HONG KONG • The 3,500 sq m roof of an indoor sports hall at Hong Kong's City University collapsed yesterday, injuring three people, officials said, sparking panic among eyewitnesses, who said it sounded like an explosion had gone off.
The incident happened around 2.30pm at a university sports centre in the Kowloon Tong neighbourhood, with footage showing the caved-in roof along with police, firefighters and ambulances at the scene.
"The roof collapsed and three people were injured," a police spokesman told Agence France-Presse.
Two men and a woman who were hurt have been taken to hospital, police said. The men, aged 55 and 57, are security guards, while the woman is a canteen supervisor.
The condition of the younger man was said to be serious. The 43-year-old woman and 57-year- old man were reportedly in stable condition, said broadcaster RTHK.
The indoor sports hall is used for sports, such as basketball, badminton and volleyball, and as an exam hall.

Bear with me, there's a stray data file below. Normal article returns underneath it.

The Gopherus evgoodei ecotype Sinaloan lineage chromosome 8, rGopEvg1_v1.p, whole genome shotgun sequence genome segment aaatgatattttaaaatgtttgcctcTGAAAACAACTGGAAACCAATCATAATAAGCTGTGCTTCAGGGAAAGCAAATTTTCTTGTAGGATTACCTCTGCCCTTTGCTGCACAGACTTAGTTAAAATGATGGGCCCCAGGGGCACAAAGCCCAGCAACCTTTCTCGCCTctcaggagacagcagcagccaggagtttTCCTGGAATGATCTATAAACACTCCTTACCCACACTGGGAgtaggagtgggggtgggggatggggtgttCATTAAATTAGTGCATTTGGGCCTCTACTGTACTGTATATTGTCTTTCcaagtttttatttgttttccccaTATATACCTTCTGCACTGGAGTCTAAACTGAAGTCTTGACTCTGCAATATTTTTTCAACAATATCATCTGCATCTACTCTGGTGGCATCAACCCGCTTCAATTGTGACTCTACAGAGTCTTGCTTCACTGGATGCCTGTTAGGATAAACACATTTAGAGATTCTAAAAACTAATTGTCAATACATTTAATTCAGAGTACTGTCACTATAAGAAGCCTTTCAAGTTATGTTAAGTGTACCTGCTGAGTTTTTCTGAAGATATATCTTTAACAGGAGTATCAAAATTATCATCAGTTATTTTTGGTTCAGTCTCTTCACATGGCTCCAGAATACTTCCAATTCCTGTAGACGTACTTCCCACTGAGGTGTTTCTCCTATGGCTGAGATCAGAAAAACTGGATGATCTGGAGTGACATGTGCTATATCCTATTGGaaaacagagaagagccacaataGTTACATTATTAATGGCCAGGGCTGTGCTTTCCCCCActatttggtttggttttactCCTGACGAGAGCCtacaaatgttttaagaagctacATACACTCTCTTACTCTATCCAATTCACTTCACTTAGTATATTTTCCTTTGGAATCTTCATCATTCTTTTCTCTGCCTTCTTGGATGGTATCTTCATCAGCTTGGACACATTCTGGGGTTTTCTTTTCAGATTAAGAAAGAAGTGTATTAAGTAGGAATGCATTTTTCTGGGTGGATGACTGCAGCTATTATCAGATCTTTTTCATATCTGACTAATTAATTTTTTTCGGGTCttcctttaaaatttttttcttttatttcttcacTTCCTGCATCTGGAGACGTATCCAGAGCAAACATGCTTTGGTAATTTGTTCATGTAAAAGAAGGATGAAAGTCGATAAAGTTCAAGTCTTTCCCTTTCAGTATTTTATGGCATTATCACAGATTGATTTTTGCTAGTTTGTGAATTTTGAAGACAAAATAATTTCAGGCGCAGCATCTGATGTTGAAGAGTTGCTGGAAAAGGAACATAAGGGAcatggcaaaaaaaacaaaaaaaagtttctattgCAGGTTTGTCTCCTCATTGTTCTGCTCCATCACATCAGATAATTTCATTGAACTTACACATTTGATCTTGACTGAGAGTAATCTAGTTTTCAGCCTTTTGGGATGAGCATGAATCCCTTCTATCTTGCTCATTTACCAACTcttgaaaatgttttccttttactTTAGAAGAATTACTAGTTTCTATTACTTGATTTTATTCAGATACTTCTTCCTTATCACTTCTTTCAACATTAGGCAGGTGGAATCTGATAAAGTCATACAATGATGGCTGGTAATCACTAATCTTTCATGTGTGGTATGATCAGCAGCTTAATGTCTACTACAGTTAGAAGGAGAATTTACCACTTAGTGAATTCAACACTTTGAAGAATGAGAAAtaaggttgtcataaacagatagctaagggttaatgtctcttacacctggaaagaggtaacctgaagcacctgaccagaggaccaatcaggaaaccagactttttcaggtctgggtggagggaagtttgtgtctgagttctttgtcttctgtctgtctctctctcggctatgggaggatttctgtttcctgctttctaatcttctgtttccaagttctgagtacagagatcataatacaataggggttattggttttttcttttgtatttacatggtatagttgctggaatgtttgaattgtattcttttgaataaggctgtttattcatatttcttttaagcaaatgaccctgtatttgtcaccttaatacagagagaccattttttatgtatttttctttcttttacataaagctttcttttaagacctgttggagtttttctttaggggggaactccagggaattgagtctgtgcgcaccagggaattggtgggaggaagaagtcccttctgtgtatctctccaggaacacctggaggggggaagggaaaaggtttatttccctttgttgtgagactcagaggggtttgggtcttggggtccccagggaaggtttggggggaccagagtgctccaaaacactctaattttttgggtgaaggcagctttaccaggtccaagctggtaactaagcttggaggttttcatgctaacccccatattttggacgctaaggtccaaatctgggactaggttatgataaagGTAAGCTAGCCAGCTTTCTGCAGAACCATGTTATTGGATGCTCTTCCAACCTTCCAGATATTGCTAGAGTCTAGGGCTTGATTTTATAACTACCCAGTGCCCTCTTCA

A student at the university told RTHK that exams were held there just three or four days ago for a large number of students.
An eyewitness told local broadcaster Cable TV that some of those nearby initially thought that there was an explosion.
"Someone ran out of it and screamed, 'Explosion, explosion'," he said. "The exam season was over, otherwise it would have been full of students as it is used as an examination hall."
According to City Broadcasting Channel, a student-run website, there was a complaint about falling objects during an exam last week, but the test went ahead.
Student Venkat Saraenji, 30, was eating at a canteen nearby when the collapse happened.
"It was quite loud," he told South China Morning Post. "I heard the sound, like 20 seconds of sound. I didn't know what happened... then I left the building."
A student, who gave only his surname, Tsui, told RTHK he was inside a canteen nearby when the roof collapsed.
He said students there felt the ground shaking, and some shouted "something is exploding" before running away.
City University said it will set up a three-person committee to investigate the collapse.
Education sector lawmaker Ip Kin Yuen has called on the university to inspect all of its other buildings as well to ensure the safety of students and staff, reported the Post.
Such accidents are very rare in Hong Kong, a city of about seven million people.